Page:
In addition (although not well communicated) the Local Growth Fund deal announced by the government on 7 July included provisional approval for extending electrification from Selby to Hull – so complaints that One North’s proposition overlooks Hull fail to grasp that there are other schemes are likely to help, too.
Any confusion, in my view, is also due to the muddled way in which key issues such as trans-regional transport investment plans currently have to be dealt with at sub-regional level – because we continue to operate with a local government structure, developed by the Heath government in the early 1970s, now supplemented in England since 2010 by 39 Local Enterprise Partnerships, but no longer appropriate for the fast-moving, interdependent world we now live in (see my comments in the ‘Long View’ column in this month’s, August 2014, print edition of RAILNEWS).
The vision to 2030
BY 2024, One North anticipates further electrification would include Scarborough, and the Calder Valley and Hope Valley Trans-Pennine routes, together with new electric train fleets – “in addition to the well evidenced need for more rolling stock generally across the North” – as well as closing “network gaps” from the North East to South Yorkshire and northwards towards Scotland, and a rail/light rail connection to Leeds Bradford Airport.
Within a further two years, in 2026, One North foresees HS2 completed as far as Crewe – as already proposed by HS2 chairman David Higgins – providing additional capacity and capability for onward links to Manchester, Liverpool, Warrington and to inland freight terminals and ports.
Also by 2026, One North proposes a more reliable and speeded-up (225km/h) ECML, including a new Darlington-Newcastle route, plus cross city suburban services for Leeds, Liverpool, Manchester, Sheffield, Bradford and Newcastle, all “provided by good quality rolling stock.”
Finally, by 2030, there would be the new Trans-Pennine corridor, based on Channel Tunnel operational practice, supplementing the existing North and South Trans-Pennine lines. This would be “a new 200km/h route, connected to the HS2 lines [either side of the Pennines] and the existing rail network, tunnelled as needed, linking the five city regions together with Manchester Airport and the ports,” says One North. “It will be a facility that will need to be planned for intensive use as a high-reliability all-weather central component in the North’s transport system.”
To the west, the new route would have “direct connectivity with Manchester Airport, Liverpool and Manchester, and to the east connectivity with Sheffield, Leeds, Newcastle and Hull” as well as “recasting HS2 in Yorkshire [to] bring forward the Leeds-Sheffield section in conjunction with the new Trans-Pennine route” In Leeds, One North proposes “to integrate HS2 into the existing Leeds Station” while in the Sheffield City Region it aims to “create connectivity with a HS2 station [the location of which is still being argued about] with east-west capability.”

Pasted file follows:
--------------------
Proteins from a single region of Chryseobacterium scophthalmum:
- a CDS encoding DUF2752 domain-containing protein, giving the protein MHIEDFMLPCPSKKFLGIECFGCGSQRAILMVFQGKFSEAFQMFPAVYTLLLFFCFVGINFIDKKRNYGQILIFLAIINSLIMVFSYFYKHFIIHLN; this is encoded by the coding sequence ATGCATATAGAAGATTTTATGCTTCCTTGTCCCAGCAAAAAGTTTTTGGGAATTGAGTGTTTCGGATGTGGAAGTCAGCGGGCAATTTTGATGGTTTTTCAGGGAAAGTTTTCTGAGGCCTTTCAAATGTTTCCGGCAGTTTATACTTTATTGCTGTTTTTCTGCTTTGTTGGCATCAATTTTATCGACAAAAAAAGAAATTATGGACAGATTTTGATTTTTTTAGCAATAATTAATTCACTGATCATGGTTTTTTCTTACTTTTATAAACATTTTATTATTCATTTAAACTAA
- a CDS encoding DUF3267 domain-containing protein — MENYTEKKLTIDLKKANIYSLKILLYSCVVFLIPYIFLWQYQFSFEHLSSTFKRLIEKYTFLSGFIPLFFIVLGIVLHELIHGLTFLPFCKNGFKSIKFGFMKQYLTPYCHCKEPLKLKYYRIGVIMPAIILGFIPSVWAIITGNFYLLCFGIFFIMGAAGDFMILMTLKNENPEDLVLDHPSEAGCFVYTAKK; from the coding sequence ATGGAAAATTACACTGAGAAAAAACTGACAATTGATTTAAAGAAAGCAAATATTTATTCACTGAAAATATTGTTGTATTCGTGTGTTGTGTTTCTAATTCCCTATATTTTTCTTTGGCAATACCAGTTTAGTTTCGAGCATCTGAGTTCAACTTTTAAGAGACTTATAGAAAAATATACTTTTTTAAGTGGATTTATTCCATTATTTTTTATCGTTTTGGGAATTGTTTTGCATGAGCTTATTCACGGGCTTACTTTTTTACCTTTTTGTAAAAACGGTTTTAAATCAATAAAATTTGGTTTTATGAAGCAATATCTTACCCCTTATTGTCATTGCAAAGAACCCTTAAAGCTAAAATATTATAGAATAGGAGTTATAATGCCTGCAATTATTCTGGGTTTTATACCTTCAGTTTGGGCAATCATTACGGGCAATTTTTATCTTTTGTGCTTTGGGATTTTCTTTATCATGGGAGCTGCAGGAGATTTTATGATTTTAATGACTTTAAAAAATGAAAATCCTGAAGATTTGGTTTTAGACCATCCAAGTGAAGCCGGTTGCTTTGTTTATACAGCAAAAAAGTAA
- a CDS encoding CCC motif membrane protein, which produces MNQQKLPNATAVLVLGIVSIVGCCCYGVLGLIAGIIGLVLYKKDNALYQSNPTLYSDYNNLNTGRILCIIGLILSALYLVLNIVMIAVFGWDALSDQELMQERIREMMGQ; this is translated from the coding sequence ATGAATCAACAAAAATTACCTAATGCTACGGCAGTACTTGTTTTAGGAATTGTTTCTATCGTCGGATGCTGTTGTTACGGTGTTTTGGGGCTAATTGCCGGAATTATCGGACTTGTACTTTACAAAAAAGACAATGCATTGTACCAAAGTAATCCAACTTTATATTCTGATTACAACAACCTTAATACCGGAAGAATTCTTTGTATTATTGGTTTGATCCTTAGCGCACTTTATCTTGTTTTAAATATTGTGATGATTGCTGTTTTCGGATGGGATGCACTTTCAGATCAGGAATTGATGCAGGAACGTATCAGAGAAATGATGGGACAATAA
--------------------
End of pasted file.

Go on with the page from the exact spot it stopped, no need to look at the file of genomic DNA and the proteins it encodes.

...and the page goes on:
Overall, the aim, is to achieve “transformed journey times between the five city regions and therefore for the wider North” – such as: Liverpool-Manchester, 20 minutes; Manchester-Leeds, 30 minutes; Manchester-Sheffield, 30 minutes; Sheffield-Manchester Airport, 30 minutes; Sheffield-Leeds, 30 minutes; Leeds-Newcastle, 60 minutes.
Rail freight capacity
IN addition, One North believes its proposals, combined with HS2, would free up much greater capacity for rail freight services, reducing pressure on the notoriously congested Trans-Pennine road network, notably the M62, by providing “a European gauge freight route across the Pennines, suitable for port-based logistics and unitised loads. This could also be used for Eurotunnel style lorry shuttles.”
One North adds: “The new Trans-Pennine route offers this capability as well as the potential for a drive-on facility for road freight, in the style of Eurotunnel. This could offer an all-weather Trans-Pennine freight capability, and transform the freight functionality of the North.” It says this would lead to: – A 65 per cent increase in freight train movements between the north and the south.
– A 60 per cent increase in freight train movements accessing these south-bound corridors from Manchester, Leeds and Sheffield and surrounding areas.”
• One North concludes that its “proposition is intended to be a constructive contribution to a debate which needs to take place over the coming months . . . to develop a strategic investment plan.”
The estimated cost, £15 billion over 15 years, spread over the entire North of England, is no greater than the investment now going into just one project in London.
According to The Guardian’s ‘DataBlog’ on 7 August, analysis with the Institute for Public Policy Research has revealed that “the £14.5bn total capital expenditure planned for Crossrail outmatches the £1.6bn earmarked for [current] rail projects in Yorkshire and the Humber, the North East and the North West by nine to one”.